Sculpture in the Expanded Field by Rosealind Krauss

“In the hands of this criticism categories like sculpture and painting have been kneaded and stretched and twisted in an extraordinary demonstration of elasticity, a display of the way a cultural term can be extended to include just about anything. And though this pulling and stretching of a term such a sculpture is overtly performed in the name of vanguard aesthetics — the ideology of the new — its covert message is that of historicism. The new is made comfortable by being made familiar, since it is seen as having gradually evolved from the forms of the past. Historicism works on the new and different to diminish newness and mitigate difference. It makes a place for change in our experience by evoking the model of evolution, so that the man who now is can be accepted as being different from the child he once was, by simultaneously being seen — through the unseeable action of the telos — as the same. And we are comforted by this perception of sameness, this strategy for reducing anything foreign in either time or space, to what we already know and are.”

It seems Krauss is establishing a historical project that is building off of notion of ideology as a kind of system of thought. Such an ideological system makes up the structural anatomy of Krauss’ “conditions of possibility.” The possibility of meaning, knowledge & culture – all deceivingly universal terms for how we perceive the world.

“Yet I would submit that we know very well what sculpture is. And one of the things we know is that it is a historically bounded category and not a universal one. As is true of any other convention, sculpture has its own internal logic, its own set of rules, which, though they can be applied to a variety of situations, are not themselves open to very much change. The logic of sculpture, it would seem, is inseparable from the logic of the monument. By virtue of this logic a sculpture is a commemorative representation. It sits in a particular place and speaks in a symbolical tongue about the meaning or use of that place.”

Such a notion of monument, place, and history are in direct conversation with Benjamin’s notion of the “aura” and the shifting role of art. “…the unique value of the ‘authentic’ work of art has its basis in ritual… Instead of being based on ritual, it begins to be based on another practice – politics.”

“With these two sculptural projects (Gates of Hell 1880 & Balzac 1891), I would say, one crosses the threshold of the logic of the monument, entering the space of what could be called its negative condition — a kind of sitelessness, or homelessness, an absolute loss of place. Which is to say one enters modernism, since it is the modernist period of sculptural production that operates in relation to this loss of site, producing the monument as abstraction, the monument as pure marker or base, functionally placeless and largely self-referential.”

“In this sense sculpture had entered the full condition of its inverse logic and had become pure negativity: the combination of exclusions. Sculpture, it could be said, had ceased being a positivity, and was now the category that resulted from the addition of the not-landscape to the not-architecture. “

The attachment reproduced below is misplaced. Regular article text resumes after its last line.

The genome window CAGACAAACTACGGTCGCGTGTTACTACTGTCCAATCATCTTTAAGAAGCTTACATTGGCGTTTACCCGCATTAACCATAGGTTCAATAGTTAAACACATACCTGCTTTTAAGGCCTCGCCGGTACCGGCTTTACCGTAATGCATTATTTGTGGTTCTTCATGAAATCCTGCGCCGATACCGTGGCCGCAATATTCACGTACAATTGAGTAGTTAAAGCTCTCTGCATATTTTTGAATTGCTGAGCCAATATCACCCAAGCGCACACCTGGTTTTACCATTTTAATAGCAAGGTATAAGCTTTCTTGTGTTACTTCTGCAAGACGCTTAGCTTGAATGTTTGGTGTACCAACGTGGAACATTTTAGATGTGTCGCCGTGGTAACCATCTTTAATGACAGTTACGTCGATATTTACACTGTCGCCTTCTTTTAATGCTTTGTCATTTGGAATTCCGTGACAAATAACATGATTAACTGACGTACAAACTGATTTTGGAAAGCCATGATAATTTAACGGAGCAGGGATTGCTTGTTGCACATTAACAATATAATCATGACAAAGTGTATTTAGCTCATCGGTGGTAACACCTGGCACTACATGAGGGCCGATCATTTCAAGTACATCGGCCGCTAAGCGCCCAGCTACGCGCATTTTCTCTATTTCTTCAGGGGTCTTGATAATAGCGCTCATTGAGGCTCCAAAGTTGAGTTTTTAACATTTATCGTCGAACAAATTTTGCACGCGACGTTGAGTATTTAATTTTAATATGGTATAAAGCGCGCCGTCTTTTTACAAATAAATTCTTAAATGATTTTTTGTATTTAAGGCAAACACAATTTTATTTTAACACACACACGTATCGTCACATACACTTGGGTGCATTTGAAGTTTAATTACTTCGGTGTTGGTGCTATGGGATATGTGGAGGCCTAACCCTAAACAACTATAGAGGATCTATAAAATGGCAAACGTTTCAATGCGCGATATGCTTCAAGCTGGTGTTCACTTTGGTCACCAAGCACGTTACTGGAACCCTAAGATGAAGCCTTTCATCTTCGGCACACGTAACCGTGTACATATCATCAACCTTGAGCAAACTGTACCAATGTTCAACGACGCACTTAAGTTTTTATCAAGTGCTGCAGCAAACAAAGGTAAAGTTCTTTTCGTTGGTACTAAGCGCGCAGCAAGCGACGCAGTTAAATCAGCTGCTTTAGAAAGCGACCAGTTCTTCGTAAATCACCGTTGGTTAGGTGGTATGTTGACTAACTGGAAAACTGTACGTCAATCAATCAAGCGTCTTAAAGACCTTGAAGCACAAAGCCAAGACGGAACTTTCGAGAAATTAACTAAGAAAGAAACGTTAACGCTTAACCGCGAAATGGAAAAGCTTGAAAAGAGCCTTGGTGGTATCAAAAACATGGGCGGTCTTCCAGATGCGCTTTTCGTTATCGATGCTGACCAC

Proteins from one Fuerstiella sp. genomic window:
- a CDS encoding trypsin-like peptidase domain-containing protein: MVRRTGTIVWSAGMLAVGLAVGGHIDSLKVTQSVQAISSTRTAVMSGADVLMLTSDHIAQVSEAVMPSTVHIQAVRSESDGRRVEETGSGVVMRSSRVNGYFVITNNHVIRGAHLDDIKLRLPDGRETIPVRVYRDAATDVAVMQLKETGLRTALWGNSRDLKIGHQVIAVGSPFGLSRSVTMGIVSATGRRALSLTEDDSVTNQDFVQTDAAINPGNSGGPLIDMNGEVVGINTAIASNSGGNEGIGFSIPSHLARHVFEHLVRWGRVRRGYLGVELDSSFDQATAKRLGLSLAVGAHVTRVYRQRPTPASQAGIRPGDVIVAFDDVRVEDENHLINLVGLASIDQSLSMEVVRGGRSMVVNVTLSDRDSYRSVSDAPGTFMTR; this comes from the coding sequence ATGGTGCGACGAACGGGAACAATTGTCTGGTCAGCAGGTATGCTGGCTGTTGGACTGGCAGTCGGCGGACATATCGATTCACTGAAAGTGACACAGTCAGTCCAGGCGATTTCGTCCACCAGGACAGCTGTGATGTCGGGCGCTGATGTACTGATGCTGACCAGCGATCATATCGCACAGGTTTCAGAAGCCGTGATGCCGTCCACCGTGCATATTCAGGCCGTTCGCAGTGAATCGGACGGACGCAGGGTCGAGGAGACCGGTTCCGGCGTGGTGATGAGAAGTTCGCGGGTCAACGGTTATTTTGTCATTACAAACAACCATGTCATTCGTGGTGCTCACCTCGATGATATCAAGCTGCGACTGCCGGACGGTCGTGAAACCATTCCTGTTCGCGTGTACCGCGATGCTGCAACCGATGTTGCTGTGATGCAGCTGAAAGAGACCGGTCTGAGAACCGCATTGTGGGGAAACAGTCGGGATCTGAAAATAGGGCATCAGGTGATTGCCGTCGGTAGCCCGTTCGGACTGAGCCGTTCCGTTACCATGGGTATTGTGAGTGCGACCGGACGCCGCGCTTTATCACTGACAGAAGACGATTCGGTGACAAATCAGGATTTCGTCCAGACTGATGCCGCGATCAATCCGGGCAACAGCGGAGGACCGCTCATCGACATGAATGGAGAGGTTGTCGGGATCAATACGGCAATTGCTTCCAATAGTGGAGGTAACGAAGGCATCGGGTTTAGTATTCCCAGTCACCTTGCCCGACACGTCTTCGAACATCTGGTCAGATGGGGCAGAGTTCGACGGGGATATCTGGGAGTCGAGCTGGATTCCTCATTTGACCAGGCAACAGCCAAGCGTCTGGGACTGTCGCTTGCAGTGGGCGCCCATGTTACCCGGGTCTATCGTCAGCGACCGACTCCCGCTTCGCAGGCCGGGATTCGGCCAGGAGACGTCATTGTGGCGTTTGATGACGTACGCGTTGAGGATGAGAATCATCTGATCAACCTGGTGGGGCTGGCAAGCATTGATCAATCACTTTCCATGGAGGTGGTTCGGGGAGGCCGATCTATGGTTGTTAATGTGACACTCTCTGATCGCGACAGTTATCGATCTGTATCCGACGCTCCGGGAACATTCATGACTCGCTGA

“Our culture has not before been able to think the complex, although other cultures have thought this term with great ease. Labyrinths and mazes are both landscape and architecture; Japanese gardens are both landscapes and architecture; the ritual playing fields and processionals of ancient civilizations were all in this sense the unquestioned occupants of the complex.”

“The expanded field is thus generated by problematizing the set of oppositions between which the modernist category of sculpture is suspended. And once this has happened, once one is able to think one’s way into this expansion, there are — logically — three other categories that once can envision, all of them a condition of the field itself, and none of them assimilable to sculpture.”

“From the structure laid out above, it is obvious that the logic of the space of postmodernist practice is no longer organized around the definition of a given medium on the grounds of material, or, for that matter, the perception of material. It is organized instead through the universe of terms that are felt to be in opposition within a cultural situation.”

“I have been insisting that the expanded field of postmodernism occurs at a specific moment in the recent history of art. It is a historical event with a determinant structure. It seems to me extremely important to map that structure and that is also important to explore a deeper set of questions which pertain to something more than mapping and involve instead the problem of explanation. These address the root cause — the conditions of possibility — that brought about the shift into postmodernism, as they also address the cultural determinants of the opposition through which a given field is structured. This is obviously a different approach to thinking about the history of form from the of historicist criticism’s constructions of elaborate genealogical trees. It presupposes the acceptance of the definitive rupture and possibility of looking at historical process from the point of view of logical structure.”

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